The Centers for Disease Control and Prevention is running public service ads (one copied on this page) warning that one in three American adults is at risk for prediabetes.20

The term “prediabetes” can be misleading. Few realize that the initial stages of glucose imbalance inflict severe tissue damage. This happens before full-blown type II diabetes is officially diagnosed.16

These pathologies are not limited to adults. There was an astounding 95% increase in Americans under age 20 living with type II diabetes between 2001-2017.22

Need for Early Intervention

Most cases of type II diabetes begin when cells slowly become resistant to insulin.20

When this occurs, glucose buildup in blood causes the pancreas to secrete higher levels of insulin to force glucose into cells. This temporarily helps compensate for insulin resistance in target tissues (e.g., skeletal, muscle, liver).

During the period of insulin resistance, weight gain may be an outward sign of loss of glycemic control. This happens as elevated levels of glucose + insulin contribute to unwanted fat storage.1,23

Weight gain and physical inactivity increase the risk of developing insulin resistance.20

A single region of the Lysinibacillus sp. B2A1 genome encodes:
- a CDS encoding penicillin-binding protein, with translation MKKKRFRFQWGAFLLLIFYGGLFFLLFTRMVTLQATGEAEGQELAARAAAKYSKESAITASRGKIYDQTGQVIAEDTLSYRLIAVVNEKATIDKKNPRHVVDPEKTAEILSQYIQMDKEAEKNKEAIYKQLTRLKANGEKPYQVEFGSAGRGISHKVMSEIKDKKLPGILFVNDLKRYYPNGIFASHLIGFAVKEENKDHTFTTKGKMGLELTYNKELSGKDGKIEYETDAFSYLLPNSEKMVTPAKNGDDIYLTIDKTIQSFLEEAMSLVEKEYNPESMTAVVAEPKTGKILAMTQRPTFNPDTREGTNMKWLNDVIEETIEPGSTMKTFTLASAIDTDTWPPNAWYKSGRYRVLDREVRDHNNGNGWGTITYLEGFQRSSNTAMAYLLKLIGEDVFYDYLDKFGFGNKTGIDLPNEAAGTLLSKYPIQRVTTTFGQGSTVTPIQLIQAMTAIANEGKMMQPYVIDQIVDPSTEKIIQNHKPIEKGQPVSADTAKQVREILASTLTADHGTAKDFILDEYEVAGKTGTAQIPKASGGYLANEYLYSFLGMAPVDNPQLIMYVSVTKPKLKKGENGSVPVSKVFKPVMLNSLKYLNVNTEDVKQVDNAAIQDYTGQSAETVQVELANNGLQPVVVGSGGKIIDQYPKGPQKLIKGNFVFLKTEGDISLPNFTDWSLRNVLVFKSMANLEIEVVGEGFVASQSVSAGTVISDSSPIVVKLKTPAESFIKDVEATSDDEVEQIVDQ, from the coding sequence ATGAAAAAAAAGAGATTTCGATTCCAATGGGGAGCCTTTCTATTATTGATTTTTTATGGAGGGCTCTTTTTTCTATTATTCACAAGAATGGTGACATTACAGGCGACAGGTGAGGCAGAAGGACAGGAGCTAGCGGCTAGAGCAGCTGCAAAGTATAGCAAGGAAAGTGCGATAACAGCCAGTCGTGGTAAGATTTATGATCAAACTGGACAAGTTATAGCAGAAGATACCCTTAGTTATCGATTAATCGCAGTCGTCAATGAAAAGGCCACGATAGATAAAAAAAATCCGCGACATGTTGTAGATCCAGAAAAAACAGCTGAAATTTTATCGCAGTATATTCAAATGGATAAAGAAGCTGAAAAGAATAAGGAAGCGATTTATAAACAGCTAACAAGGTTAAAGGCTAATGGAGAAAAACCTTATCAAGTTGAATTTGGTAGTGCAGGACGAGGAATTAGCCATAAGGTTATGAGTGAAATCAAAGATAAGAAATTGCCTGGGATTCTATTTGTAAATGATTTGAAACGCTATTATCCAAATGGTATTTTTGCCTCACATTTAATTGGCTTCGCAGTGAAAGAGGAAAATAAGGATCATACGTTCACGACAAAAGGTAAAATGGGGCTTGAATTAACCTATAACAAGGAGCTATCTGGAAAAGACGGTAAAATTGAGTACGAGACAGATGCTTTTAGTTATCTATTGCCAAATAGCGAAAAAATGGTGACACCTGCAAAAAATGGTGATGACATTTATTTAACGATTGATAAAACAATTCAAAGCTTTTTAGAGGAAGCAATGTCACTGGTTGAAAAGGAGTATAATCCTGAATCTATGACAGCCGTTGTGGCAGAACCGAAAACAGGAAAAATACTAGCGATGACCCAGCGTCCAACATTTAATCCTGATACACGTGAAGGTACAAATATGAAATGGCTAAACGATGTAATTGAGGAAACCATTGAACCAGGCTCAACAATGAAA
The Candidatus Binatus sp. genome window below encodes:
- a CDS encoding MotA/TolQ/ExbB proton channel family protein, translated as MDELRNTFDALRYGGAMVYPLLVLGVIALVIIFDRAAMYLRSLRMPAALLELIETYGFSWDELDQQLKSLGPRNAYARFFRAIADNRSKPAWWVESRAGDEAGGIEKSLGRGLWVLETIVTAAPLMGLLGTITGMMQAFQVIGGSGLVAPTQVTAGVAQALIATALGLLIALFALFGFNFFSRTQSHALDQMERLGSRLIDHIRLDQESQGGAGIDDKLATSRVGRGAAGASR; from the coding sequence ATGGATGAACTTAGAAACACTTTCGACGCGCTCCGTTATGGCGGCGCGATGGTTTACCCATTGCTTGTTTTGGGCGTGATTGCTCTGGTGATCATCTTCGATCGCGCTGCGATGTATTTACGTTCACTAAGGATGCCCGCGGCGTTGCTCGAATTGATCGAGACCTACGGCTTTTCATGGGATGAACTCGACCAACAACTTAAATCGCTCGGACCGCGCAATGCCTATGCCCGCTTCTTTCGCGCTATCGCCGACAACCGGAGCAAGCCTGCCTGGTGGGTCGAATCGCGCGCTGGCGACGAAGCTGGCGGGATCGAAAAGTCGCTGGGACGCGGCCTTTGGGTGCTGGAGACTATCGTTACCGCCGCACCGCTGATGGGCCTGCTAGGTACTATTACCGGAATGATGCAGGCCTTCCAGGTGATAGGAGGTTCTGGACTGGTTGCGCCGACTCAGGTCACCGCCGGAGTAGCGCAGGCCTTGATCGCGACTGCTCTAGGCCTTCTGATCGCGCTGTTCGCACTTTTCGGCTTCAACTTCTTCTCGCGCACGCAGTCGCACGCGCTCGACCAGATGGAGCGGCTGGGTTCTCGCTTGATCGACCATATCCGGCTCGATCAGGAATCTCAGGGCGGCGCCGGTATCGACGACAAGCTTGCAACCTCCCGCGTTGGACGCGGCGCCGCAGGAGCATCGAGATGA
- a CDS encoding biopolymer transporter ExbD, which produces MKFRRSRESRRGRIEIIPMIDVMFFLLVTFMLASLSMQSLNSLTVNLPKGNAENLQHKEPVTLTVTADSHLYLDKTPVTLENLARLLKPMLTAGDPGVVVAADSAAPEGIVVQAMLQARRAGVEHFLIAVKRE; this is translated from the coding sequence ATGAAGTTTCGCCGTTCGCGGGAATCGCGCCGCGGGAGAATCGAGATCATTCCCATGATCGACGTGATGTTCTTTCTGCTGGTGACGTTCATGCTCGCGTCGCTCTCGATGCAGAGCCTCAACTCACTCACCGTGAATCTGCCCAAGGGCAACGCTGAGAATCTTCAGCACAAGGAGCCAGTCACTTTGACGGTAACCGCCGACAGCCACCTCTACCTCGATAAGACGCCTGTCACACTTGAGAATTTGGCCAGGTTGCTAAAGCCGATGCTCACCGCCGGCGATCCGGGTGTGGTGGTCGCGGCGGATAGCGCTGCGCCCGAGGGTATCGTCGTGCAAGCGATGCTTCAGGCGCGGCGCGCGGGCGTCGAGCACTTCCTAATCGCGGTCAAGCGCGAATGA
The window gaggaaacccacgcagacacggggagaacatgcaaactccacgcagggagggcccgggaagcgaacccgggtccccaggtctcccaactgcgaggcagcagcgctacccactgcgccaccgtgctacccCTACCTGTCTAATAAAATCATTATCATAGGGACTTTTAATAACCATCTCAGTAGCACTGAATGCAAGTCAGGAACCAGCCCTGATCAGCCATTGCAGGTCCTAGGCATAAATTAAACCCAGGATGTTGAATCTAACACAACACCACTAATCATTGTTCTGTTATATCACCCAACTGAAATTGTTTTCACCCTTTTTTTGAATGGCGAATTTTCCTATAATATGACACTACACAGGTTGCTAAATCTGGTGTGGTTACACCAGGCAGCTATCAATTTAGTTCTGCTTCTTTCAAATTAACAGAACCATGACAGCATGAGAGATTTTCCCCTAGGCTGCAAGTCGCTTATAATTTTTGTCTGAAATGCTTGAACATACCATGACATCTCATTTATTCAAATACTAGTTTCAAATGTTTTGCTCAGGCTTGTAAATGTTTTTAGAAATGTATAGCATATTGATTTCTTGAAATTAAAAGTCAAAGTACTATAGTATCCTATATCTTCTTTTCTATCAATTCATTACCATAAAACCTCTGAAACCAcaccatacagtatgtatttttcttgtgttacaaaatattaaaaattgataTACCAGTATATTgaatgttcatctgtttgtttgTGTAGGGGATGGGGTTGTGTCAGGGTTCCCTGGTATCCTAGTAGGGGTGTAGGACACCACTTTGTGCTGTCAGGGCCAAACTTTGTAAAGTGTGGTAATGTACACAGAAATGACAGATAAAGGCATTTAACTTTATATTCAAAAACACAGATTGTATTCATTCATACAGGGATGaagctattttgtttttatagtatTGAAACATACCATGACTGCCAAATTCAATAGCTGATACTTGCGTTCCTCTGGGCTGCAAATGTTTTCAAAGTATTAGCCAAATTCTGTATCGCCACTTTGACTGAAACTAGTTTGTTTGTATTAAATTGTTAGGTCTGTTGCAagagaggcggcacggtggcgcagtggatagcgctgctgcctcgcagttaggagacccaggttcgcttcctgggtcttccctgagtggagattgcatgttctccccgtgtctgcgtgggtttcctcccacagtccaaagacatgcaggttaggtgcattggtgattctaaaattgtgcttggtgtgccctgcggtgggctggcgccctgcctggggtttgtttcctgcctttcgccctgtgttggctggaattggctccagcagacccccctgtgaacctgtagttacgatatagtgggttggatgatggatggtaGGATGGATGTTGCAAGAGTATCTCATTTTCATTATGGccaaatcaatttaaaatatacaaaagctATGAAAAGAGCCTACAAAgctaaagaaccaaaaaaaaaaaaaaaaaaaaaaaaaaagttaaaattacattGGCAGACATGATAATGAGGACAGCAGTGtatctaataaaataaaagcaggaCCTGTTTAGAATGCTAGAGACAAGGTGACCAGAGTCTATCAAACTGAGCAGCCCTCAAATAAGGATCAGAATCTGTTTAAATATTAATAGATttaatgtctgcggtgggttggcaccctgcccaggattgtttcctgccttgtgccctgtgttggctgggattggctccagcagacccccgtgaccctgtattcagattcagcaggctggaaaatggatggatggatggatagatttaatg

As insulin resistance worsens, insulin levels often rise as the pancreas attempts to compensate and literally force glucose into target tissues that have become resistant to the action of insulin at a cellular level.1

If a blood test reveals high fasting insulin before glucose and A1c become elevated, this provides an opportunity to identify diabetes earlier in the process, before extensive damage occurs.

Published data suggest elevated fasting insulin can be a useful diagnostic tool for identifying early-stage insulin resistance.24

One study found insulin resistance to be the most important predictive risk factor in the development of coronary artery disease.25

Other studies recognize the prognostic value of fasting insulin and suggest that hyperinsulinemia (high fasting insulin) is often both a result and a driver of insulin resistance. 16

A consistent association exists between hypertension (high blood pressure) and elevated insulin. 26

Mechanistic factors have been identified to explain why tissue damage associated with “excess” insulin and insulin resistance causes blood pressure to spike.27

Kidney Damage

Chronic kidney disease is surging, coinciding with an increased prevalence of obesity, hypertension, and diabetes.

Insulin resistance and hypertension predispose to premature atherosclerosis28,29 and other pathologies that contribute to chronic kidney disease.21,32

Cardiometabolic syndrome, (a constellation of metabolic dysfunction characterized by insulin resistance, impaired glucose tolerance, dyslipidemia, hypertension, and intra-abdominal obesity) is associated with an increase in cardiovascular disease33,34 and kidney failure.35,36